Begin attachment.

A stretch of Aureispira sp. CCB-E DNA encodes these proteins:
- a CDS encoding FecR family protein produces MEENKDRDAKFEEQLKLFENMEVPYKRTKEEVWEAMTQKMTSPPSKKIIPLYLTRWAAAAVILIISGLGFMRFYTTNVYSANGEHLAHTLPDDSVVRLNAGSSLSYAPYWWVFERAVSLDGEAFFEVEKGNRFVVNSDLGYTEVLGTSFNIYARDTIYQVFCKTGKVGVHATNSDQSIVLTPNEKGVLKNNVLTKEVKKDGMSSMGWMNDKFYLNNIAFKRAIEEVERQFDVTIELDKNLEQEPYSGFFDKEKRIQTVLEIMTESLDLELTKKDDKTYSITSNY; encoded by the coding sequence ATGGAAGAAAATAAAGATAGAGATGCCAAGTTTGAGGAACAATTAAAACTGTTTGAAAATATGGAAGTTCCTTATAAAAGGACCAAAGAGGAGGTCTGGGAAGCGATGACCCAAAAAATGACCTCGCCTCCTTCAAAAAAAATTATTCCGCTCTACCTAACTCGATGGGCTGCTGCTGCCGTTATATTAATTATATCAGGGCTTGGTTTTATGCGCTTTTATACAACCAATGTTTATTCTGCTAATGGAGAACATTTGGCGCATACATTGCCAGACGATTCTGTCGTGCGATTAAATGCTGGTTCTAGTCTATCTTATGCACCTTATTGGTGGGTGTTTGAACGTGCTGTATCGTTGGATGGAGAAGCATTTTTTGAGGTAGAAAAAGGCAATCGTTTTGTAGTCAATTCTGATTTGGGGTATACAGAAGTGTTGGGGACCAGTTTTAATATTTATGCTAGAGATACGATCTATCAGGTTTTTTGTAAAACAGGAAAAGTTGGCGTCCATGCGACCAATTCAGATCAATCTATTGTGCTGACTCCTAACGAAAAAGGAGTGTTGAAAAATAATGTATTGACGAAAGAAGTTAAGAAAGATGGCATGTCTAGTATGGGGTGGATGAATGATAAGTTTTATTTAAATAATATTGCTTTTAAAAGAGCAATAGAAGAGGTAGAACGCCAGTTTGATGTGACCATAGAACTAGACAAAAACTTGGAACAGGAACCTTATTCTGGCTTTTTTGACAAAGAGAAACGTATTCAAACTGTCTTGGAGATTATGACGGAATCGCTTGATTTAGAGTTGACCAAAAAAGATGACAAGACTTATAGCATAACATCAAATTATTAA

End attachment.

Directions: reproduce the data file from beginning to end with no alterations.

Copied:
A stretch of Aureispira sp. CCB-E DNA encodes these proteins:
- a CDS encoding FecR family protein produces MEENKDRDAKFEEQLKLFENMEVPYKRTKEEVWEAMTQKMTSPPSKKIIPLYLTRWAAAAVILIISGLGFMRFYTTNVYSANGEHLAHTLPDDSVVRLNAGSSLSYAPYWWVFERAVSLDGEAFFEVEKGNRFVVNSDLGYTEVLGTSFNIYARDTIYQVFCKTGKVGVHATNSDQSIVLTPNEKGVLKNNVLTKEVKKDGMSSMGWMNDKFYLNNIAFKRAIEEVERQFDVTIELDKNLEQEPYSGFFDKEKRIQTVLEIMTESLDLELTKKDDKTYSITSNY; encoded by the coding sequence ATGGAAGAAAATAAAGATAGAGATGCCAAGTTTGAGGAACAATTAAAACTGTTTGAAAATATGGAAGTTCCTTATAAAAGGACCAAAGAGGAGGTCTGGGAAGCGATGACCCAAAAAATGACCTCGCCTCCTTCAAAAAAAATTATTCCGCTCTACCTAACTCGATGGGCTGCTGCTGCCGTTATATTAATTATATCAGGGCTTGGTTTTATGCGCTTTTATACAACCAATGTTTATTCTGCTAATGGAGAACATTTGGCGCATACATTGCCAGACGATTCTGTCGTGCGATTAAATGCTGGTTCTAGTCTATCTTATGCACCTTATTGGTGGGTGTTTGAACGTGCTGTATCGTTGGATGGAGAAGCATTTTTTGAGGTAGAAAAAGGCAATCGTTTTGTAGTCAATTCTGATTTGGGGTATACAGAAGTGTTGGGGACCAGTTTTAATATTTATGCTAGAGATACGATCTATCAGGTTTTTTGTAAAACAGGAAAAGTTGGCGTCCATGCGACCAATTCAGATCAATCTATTGTGCTGACTCCTAACGAAAAAGGAGTGTTGAAAAATAATGTATTGACGAAAGAAGTTAAGAAAGATGGCATGTCTAGTATGGGGTGGATGAATGATAAGTTTTATTTAAATAATATTGCTTTTAAAAGAGCAATAGAAGAGGTAGAACGCCAGTTTGATGTGACCATAGAACTAGACAAAAACTTGGAACAGGAACCTTATTCTGGCTTTTTTGACAAAGAGAAACGTATTCAAACTGTCTTGGAGATTATGACGGAATCGCTTGATTTAGAGTTGACCAAAAAAGATGACAAGACTTATAGCATAACATCAAATTATTAA